“Love and compassion are necessities, not luxuries. Without them humanity cannot survive.”
— Dalai Lama
In any vision that I can conceive of of a healthy society, love and compassion are crucial. Empathy is a close third. It’s not necessarily a matter of walking a mile in each other’s shoes as being willing to understand why they undertook the walk and perhaps be willing to rub their feet afterwards. Or perhaps that is taking the metaphor a bit too far.
Far too often we willfully misunderstand each other. I know that there have been people of whom I was so sure that I would disagree that as soon as they started talking I would listen carefully until they said one phrase that I could misconstrue as wrong. It didn’t matter to me that I was taking it out of context. I just wanted to prove them wrong. Eventually a friend helped me out of that, by rubbing my face in what I was doing. I gradually became aware of how often it was happening and started working on it. I at least hope that’s getting better.
Where were we? Oh yeah, love and compassion and perhaps allowance. Allowing people to be who they are not just in an embrace diversity tolerance way but in a way that we acknowledge their choices in the same way we acknowledge our own. While we’re at it that might become easier, once we start forgiving our own mistakes and be a bit more compassionate and loving towards ourselves. Blessings, G
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“One must assume responsibility for being in a weird world,” he said. “We are in a weird world, you know.”
I nodded my head affirmatively.
“We’re not talking about the same thing,” he said. “For you the world is weird because if you’re not bored with it you’re at odds with it. For me the world is weird because it is stupendous, awesome, mysterious, unfathomable; my interest has been to convince you that you must assume responsibility for being here, in this marvelous world, in this marvelous desert, in this marvelous time. I wanted to convince you that you must learn to make every act count, since you are going to be here for only a short while, in fact, too short for witnessing all the marvels of it.”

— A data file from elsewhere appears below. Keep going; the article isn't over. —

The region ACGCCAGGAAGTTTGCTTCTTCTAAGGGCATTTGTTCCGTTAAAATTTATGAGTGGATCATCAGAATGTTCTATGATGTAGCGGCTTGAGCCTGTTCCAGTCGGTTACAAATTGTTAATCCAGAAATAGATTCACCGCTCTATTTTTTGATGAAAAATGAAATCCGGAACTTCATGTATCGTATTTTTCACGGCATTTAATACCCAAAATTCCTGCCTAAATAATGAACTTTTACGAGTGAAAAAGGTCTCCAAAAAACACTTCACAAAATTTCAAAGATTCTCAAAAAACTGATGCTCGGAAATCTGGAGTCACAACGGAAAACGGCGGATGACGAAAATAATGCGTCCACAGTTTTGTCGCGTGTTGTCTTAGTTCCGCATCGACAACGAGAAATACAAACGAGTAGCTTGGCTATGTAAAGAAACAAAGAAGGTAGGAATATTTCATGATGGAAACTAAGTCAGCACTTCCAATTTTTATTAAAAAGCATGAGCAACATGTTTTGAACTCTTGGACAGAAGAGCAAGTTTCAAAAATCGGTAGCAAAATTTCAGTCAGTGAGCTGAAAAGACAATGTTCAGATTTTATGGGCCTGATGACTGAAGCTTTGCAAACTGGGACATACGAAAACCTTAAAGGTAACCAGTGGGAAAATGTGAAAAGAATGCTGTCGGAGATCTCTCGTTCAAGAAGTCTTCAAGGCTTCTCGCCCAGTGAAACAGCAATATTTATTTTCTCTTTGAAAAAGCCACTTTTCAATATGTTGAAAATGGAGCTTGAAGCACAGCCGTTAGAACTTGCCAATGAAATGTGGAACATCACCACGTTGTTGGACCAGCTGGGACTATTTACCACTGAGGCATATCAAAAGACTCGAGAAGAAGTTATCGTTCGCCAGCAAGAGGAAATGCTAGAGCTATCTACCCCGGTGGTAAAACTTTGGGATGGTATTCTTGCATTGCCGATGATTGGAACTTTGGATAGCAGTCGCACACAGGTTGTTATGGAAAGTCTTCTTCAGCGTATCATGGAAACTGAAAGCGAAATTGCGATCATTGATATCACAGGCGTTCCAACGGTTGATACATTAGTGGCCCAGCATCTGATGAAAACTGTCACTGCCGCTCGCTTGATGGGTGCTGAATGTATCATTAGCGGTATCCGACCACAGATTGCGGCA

–Carlos Castaneda, Journey to Ixtlan
I’ve been thinking a lot about responsibility lately. Particularly our responsibility for living in this world. Responsibility and I tend to have been at odds more often than not. Oh I’ve always been willing to own up to it when I’ve fallen short of doing what I’m supposed to do but following though has been problematic in the past. That changed a lot when we adopted my son Zev. When you have other people counting on you, certain things just fall into place.
More and more often I’ve been thinking about my responsibility as someone who lives in this world. What are my responsibilities to my fellow beings on this planet?Or as a friend said to me recently, “How do you feel for everyone as your child?” So how do we do it? The word for feeling someone’s suffering and doing what you can to ease it is compassion. How do we raise the level of compassion in ourselves and then teach it to others? At this point I have to say that my answer is still, “I don’t know” I feel it has something to do with awareness and honesty
One of the assumptions I’ve always had has been that as soon as I know something I am responsible for it. This assumption has caused me to stop friends from telling me about the misdoings of others. It has also caused me to want to share my experiences and what I learn. Yet, if this is true and I allow myself knowledge of political misdoings and economic injustices that happen every day, where does my responsibility lie? Does it make a difference if I am a bit conflicted over just what can be done? It seems so often that even when I read of what’s going on, or join a march or boycott, I still don’t fully feel it. Part of me wonders about the effectiveness of these techniques. Part of me wonders how much I am letting myself feel my knowledge, feel the suffering of people more effected by these things than I am. Sometimes it feels like I have hung wallpaper over a hole in my being. How do I break through that wallpaper to find my heart? Again, finding answers still in progress. Blessings, G